Small businesses ‘left with more questions than answers’

Rowena Howie, retailer at The Revival Retro Boutique
Rowena Howie, retailer at The Revival Retro Boutique

Rishi Sunak has unveiled a series of measures to shore up jobs and businesses against a second wave of the virus. 

But what do small businesses think of the package? The Telegraph spoke to four business owners on the frontline. 

Rowena Howie, retailer at The Revival Retro Boutique

Revival Retro owner Rowena Howie
Revival Retro owner Rowena Howie

While I welcomed the measures that will help small businesses like mine I was still left with more questions than answers.

I’ve worked so hard to protect jobs, save my business, pay suppliers and build resilience among my network of self employed freelancers, yet still as a director of a company, there is nothing to acknowledge that I’m doing a job and I need to get paid.

Some of the targeted support will definitely benefit my small business, specifically the extension to repayments of my Bounce Back Loan and Pay as you Grow, but the future is still very uncertain.

I already had to make one redundancy last week, but I really hope I won’t have to make any more.

I think it has required them to move at a pace no government is used to and I applaud swift action. However, the lack of consistency in their messaging has been to great detriment in how the public responds to controlling the virus now and our ability to recover economically and culturally in the future.

Jamie Shail, hotelier at Rothay Manor

Rothay Manor owner Jamie Shail
Rothay Manor owner Jamie Shail

Rishi Sunak has done what he needed to do to save many jobs over the coming months.

That being said, I would have liked to hear something further on business rents and rates, given the impact to hospitality in cities.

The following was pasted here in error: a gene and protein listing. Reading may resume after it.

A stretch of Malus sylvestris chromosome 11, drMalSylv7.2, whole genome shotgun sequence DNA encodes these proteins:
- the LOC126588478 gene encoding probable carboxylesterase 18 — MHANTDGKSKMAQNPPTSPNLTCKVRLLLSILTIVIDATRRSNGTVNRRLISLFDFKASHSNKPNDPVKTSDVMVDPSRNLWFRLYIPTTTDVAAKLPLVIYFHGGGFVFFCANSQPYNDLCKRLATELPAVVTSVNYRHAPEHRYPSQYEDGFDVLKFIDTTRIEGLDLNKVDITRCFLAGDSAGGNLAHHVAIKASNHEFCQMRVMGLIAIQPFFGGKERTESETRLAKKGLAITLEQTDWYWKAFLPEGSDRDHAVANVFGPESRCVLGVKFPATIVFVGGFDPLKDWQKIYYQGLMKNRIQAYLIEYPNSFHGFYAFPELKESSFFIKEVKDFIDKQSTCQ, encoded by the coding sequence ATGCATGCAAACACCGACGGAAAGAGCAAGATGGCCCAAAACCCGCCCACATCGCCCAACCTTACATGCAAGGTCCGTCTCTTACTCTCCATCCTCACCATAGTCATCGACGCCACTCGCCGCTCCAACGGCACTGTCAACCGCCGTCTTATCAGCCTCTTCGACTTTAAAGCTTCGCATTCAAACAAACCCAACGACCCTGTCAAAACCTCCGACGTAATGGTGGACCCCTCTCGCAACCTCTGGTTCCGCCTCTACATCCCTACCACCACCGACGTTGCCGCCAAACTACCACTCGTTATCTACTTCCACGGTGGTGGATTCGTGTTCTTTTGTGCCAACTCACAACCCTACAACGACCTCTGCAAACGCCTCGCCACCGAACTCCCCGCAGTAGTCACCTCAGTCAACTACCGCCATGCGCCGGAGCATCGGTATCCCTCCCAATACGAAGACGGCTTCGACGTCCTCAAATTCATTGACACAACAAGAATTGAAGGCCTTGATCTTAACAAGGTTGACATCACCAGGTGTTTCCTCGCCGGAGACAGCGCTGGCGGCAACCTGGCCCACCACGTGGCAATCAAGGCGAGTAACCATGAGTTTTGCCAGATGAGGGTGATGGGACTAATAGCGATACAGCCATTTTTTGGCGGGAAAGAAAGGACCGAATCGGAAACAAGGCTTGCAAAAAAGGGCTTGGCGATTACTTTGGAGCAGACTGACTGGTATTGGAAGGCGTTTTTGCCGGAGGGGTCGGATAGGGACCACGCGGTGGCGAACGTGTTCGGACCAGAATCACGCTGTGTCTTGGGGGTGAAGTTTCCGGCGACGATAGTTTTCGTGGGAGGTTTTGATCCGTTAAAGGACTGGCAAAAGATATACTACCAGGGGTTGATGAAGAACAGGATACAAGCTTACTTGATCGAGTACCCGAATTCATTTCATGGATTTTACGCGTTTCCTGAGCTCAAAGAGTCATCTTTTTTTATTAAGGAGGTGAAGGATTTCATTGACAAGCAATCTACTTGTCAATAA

Unfortunately, the recent restrictions on opening hours for restaurants has seen an increase in uncertainty, and a large reduction in our capacity, the uncertainty has already seen a drop in bookings and an increase in cancellations.

We will benefit from the scheme, mainly from the extension of the VAT reduction, which is very welcome.

As a small hotel and restaurant, we don’t have the ability to take advantage of the reduced hours top-up scheme as we need the same number of staff across the whole year. And while the Pay as you Grow changes on the government-backed loans will help all this does is move the problem to a later date.

We’re in a good enough position not to need to make redundancies, and have no plans to, and I hope this doesn’t change.

Charlotte Gatward, Gatwards of Hitchin

Gatwards of Hitchin owner Charlotte Gatward
Gatwards of Hitchin owner Charlotte Gatward

The changes to the furlough scheme will be welcome in the sectors that are the hardest hit, and the extension to the loan schemes, Pay as you Grow and deferred tax are all excellent as cash flow is the big problem for many small businesses as consumer confidence is low and there is huge uncertainty for the months ahead.

However, these changes have come too late. While we may benefit from the new job retention scheme as we have had two team members still on furlough, I’ve already had to let one go.

The spreading payments of tax and loan repayments are helpful, with any boost to cash flow is very welcome at this time.

We hope and pray we won’t have to close again but we are doing everything we can to boost our online presence so we can weather the storm.

November and December are normally our busiest trading months – we just do not know how things will pan out this year – if customers are fearful, they won’t come to the high street. 

Aaron Wilson, The Bow Bells Pub

The Bow Bells in East London
The Bow Bells in East London

I’m relieved by the continued support from the government – the idea of a drop-off after October was a concern, especially in light of the 10pm curfew coming in.

The VAT repayment extension will help cash flow, especially with the reduction of trading hours and any potential dip in trade through a partial lockdown.  

We took out a Bounce Back Loan back in April when we still had no idea when and if we would reopen, so it was always in the back of my mind that this could go on for another year or more and we would have to start paying back. The extension has definitely relieved some of that pressure.

That being said, the next six months are going to be tough.

These new policies will certainly help but going into the winter months alone was always going to be hard. The current restrictions are going to have a big impact on trade, and if these tighten even further who knows what will happen.

Read more on jobs support
Read more on jobs support

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